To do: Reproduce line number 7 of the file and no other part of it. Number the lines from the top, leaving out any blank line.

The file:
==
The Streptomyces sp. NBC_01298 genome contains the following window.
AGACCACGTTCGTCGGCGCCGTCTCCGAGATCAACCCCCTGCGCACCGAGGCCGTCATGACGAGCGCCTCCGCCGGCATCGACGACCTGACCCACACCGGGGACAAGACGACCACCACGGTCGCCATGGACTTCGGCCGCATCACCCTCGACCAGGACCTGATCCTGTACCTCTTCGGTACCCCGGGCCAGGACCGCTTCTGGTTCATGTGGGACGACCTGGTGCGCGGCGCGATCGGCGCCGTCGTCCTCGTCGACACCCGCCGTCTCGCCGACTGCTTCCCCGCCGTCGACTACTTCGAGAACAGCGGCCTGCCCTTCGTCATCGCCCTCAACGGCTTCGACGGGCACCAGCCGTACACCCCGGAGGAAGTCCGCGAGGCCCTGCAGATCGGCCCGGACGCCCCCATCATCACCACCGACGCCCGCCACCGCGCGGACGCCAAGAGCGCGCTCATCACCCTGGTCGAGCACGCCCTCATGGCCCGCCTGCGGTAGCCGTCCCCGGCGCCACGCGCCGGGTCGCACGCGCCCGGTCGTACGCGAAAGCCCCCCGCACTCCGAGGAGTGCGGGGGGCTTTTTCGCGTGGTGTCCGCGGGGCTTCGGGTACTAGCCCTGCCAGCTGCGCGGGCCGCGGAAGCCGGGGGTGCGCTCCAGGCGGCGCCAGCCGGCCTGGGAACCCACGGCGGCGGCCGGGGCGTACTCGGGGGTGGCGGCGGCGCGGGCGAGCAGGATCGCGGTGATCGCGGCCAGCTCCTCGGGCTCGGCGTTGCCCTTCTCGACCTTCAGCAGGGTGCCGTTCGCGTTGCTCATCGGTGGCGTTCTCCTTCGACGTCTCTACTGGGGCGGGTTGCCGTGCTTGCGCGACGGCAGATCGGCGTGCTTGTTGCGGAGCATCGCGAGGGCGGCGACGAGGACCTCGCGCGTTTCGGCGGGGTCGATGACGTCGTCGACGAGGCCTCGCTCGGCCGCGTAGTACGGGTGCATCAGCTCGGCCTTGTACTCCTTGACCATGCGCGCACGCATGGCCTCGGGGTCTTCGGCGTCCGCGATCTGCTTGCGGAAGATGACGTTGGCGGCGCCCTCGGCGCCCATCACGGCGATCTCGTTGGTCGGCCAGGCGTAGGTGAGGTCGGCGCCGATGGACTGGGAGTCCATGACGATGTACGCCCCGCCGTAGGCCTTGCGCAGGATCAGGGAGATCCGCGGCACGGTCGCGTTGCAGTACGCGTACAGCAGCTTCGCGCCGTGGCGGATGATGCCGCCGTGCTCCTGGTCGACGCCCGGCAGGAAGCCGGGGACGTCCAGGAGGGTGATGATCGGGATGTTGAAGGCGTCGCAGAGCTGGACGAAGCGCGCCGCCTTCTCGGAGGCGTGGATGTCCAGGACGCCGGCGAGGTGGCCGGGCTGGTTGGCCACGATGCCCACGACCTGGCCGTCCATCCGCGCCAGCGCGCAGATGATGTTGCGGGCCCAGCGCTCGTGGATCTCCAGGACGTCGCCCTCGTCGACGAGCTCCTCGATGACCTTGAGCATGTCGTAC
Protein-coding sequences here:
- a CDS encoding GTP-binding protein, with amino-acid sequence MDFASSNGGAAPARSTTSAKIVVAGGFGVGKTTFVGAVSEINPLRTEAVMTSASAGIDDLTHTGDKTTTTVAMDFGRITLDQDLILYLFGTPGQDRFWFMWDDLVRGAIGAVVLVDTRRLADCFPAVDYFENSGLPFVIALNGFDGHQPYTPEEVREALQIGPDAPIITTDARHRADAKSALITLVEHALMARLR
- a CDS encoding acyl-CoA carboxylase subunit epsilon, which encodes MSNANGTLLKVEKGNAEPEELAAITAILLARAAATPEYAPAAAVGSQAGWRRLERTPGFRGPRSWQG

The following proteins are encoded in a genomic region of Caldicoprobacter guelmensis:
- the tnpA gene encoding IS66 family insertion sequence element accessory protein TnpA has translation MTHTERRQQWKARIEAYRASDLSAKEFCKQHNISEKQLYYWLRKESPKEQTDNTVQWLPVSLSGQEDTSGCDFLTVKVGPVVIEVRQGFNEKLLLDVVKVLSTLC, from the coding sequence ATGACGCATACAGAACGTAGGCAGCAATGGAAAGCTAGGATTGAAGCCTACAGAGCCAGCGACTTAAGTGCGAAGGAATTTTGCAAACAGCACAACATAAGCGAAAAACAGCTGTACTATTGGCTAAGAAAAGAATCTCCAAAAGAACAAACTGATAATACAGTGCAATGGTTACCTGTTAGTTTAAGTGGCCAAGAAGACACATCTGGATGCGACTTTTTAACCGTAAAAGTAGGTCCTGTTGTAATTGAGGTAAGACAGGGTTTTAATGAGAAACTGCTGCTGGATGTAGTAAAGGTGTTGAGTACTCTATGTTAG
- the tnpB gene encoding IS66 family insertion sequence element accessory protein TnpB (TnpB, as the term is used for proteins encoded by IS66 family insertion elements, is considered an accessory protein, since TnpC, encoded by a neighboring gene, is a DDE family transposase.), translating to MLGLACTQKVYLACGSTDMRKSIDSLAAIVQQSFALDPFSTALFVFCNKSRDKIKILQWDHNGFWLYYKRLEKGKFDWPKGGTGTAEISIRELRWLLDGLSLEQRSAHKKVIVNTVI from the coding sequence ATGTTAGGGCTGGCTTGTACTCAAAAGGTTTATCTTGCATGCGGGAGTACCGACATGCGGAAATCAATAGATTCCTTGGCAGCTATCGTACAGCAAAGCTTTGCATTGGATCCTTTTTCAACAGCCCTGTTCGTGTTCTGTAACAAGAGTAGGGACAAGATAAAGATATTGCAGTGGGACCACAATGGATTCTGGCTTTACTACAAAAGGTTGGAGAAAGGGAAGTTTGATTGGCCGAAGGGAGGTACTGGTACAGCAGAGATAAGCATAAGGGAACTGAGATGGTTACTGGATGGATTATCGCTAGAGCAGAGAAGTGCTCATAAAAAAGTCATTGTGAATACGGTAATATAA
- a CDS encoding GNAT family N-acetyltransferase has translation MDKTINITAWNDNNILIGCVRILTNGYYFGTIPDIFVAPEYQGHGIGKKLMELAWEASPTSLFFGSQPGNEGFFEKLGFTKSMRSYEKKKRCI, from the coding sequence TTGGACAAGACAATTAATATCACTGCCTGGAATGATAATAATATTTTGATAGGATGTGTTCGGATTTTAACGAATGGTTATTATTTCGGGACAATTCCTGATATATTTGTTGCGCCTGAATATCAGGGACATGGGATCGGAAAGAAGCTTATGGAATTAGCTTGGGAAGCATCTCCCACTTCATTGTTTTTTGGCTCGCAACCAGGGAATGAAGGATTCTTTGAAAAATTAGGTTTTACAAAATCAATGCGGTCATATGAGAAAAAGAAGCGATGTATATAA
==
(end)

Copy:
- the tnpA gene encoding IS66 family insertion sequence element accessory protein TnpA has translation MTHTERRQQWKARIEAYRASDLSAKEFCKQHNISEKQLYYWLRKESPKEQTDNTVQWLPVSLSGQEDTSGCDFLTVKVGPVVIEVRQGFNEKLLLDVVKVLSTLC, from the coding sequence ATGACGCATACAGAACGTAGGCAGCAATGGAAAGCTAGGATTGAAGCCTACAGAGCCAGCGACTTAAGTGCGAAGGAATTTTGCAAACAGCACAACATAAGCGAAAAACAGCTGTACTATTGGCTAAGAAAAGAATCTCCAAAAGAACAAACTGATAATACAGTGCAATGGTTACCTGTTAGTTTAAGTGGCCAAGAAGACACATCTGGATGCGACTTTTTAACCGTAAAAGTAGGTCCTGTTGTAATTGAGGTAAGACAGGGTTTTAATGAGAAACTGCTGCTGGATGTAGTAAAGGTGTTGAGTACTCTATGTTAG